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Very Early Stage Technology Investing

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Build a Board You Don’t Deserve – For Entrepreneurs

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Recently, while sitting in a board meeting, I realized the answer to a question I often get:  “If you could tell a founder only one thing, what would it be?”  It’s rolled around in my head the last few weeks, but the board meeting clarified the answer for me:  Build a board of directors that is so good that you are embarrassed to have them spending time with you rather than solving bigger problems.  Building the super board also forces the you to confront many of the common flaws of the entrepreneurial gene, including introversion, hubris, concept narcissism, avoiding detail, risk addiction and selection bias.

You begin to form the super board as you prepare to take outside money that amps up your own personal responsibilities to others.  Taking other people’s money (OPM) is a big step in the entrepreneurial path.  Spend some time thinking about what type of people you want on your board post-investment, reserving a couple of seats for investors in the seed stage.  We like to see boards of five members when we close a seed round, consisting of 2 common seats including the CEO/founder, 2 investor seats, and an independent director chosen by consensus.

This may seem programmatic, too constraining to meet the super board goal, but a good board is built in stages, and this is Stage I.  Prior to investment founders should be thinking about this post-seed end state and focus on the extra common seat and the independent seat.  These will be hard enough to fill. Let’s set the common/independent seats aside and address the investor board members.  In seed stage investing look for experienced entrepreneurs with investment experience and institutional seed stage investors affiliated with a fund or group.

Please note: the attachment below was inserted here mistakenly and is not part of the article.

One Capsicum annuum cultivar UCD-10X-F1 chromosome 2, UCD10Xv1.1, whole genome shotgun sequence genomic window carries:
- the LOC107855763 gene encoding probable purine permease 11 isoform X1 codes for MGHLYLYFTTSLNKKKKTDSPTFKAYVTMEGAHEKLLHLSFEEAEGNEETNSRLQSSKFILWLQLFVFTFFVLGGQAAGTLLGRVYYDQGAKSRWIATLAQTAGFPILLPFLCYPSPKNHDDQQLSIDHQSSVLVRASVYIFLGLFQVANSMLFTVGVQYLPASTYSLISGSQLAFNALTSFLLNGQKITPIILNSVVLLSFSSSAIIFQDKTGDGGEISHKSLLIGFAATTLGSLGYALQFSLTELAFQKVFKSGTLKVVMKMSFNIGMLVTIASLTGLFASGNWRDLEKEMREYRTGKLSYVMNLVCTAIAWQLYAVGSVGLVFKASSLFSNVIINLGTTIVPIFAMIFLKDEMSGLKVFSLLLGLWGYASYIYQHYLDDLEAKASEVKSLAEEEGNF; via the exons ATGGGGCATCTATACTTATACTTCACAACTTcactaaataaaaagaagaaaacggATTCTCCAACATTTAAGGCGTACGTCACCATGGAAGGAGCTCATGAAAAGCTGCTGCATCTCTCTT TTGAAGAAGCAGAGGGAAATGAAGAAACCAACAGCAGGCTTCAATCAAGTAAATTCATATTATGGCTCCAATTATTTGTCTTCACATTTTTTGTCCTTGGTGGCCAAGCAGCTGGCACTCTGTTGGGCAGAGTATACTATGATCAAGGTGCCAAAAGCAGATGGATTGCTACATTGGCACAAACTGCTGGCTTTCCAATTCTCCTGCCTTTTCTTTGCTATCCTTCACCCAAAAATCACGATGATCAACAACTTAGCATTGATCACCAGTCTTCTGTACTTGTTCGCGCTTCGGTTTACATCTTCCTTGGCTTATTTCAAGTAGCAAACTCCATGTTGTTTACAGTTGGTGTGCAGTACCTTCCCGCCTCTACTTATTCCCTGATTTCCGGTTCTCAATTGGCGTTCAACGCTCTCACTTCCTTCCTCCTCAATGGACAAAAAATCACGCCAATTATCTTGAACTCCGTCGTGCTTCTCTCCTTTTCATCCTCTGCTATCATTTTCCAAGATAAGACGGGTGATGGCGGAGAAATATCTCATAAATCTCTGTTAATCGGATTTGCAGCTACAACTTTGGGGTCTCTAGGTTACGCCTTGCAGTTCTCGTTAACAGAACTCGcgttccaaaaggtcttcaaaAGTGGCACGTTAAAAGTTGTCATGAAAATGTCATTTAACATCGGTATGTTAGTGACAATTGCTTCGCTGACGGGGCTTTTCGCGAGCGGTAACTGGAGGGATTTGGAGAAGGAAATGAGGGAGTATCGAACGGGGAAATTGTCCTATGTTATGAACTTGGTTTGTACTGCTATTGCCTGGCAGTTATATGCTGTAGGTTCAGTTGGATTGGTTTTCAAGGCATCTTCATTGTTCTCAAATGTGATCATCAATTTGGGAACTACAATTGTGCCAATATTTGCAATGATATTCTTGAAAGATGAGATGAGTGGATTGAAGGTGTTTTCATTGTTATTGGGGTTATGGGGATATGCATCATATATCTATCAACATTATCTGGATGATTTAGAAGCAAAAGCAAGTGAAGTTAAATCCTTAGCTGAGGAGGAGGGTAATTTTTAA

An experienced entrepreneur likely has had success and failure in their past, able to balance high expectations with the up and down reality of building a company.  The institutional seed investor will have broad market context and exposure, which means a lot when raising capital in good times or bad.  You always need a board member that sees more in your space than you do.  Your syndicate may include other investors, but you need the ones on the board who are able to roll up their sleeves.  Remember that investment terms constrain much of the decision making of the early stage board, so there won’t be a lot of cliff-hanger votes in the board room.  The Stage I board is a working board with governance responsibilities.  As the company matures the level of work becomes more governance related.

We can assume that the investor board members will have high expectations and hold you accountable.  The common board representative really has the same responsibility.  And if that is you, remember that you are a shareholder now, not some lone wolf founder pursuing an unproven idea.  You’re path to wealth is irrevocably linked to building enterprise value, nothing else.  As one of the common reps – CEO or the other common seat if you have a hired gun – you must separate your founder ego from your board responsibilities.  Even as the CEO you have to make this transition in thinking to realize the full potential of the company.  It will require creating an objective partition in your mind that is fed by outside information.  And this outside information first comes from your super board.

So we can now fill out the Stage I super board with an independent who gives the company something it can’t afford yet.  Maybe that’s great access to customer decision makers that are beyond the reach of other board members and founding employees.  Often this seat is used to bring in a world class technical or scientific founder to supplement the internal team.  You are looking for someone whose level one LinkedIn network includes a ton of people who can either buy or validate your product.  Then you need to actively convince the candidate that you are committed to building something compelling, worthy of their time.  Everyone else on the board is vested in the company, but the independent is investing time, reputation and access usually for a modest amount of illiquid options.  Harder to find.

Assuming you find a good first independent, you’ve now assembled five people who are stakeholders in the company’s success.  They should be leaning in at this point, and if you’ve chosen wisely you’ll be pressed by the board to work outside of your comfort zone, embrace accountability and grow professionally.  You can also add another independent if you identify another gap to address, but don’t build a big board prior to raising venture capital, which will complicate the Stage II board.  Expect to be challenged, and if you feel like you are coasting, shake up the board in some way.  Sometimes just brining in a new member or observer will raise everyone’s game.  I sit on a lot of boards and I board can become stale.  I try to roll off in those cases, bringing in a replacement that can stimulate new thinking.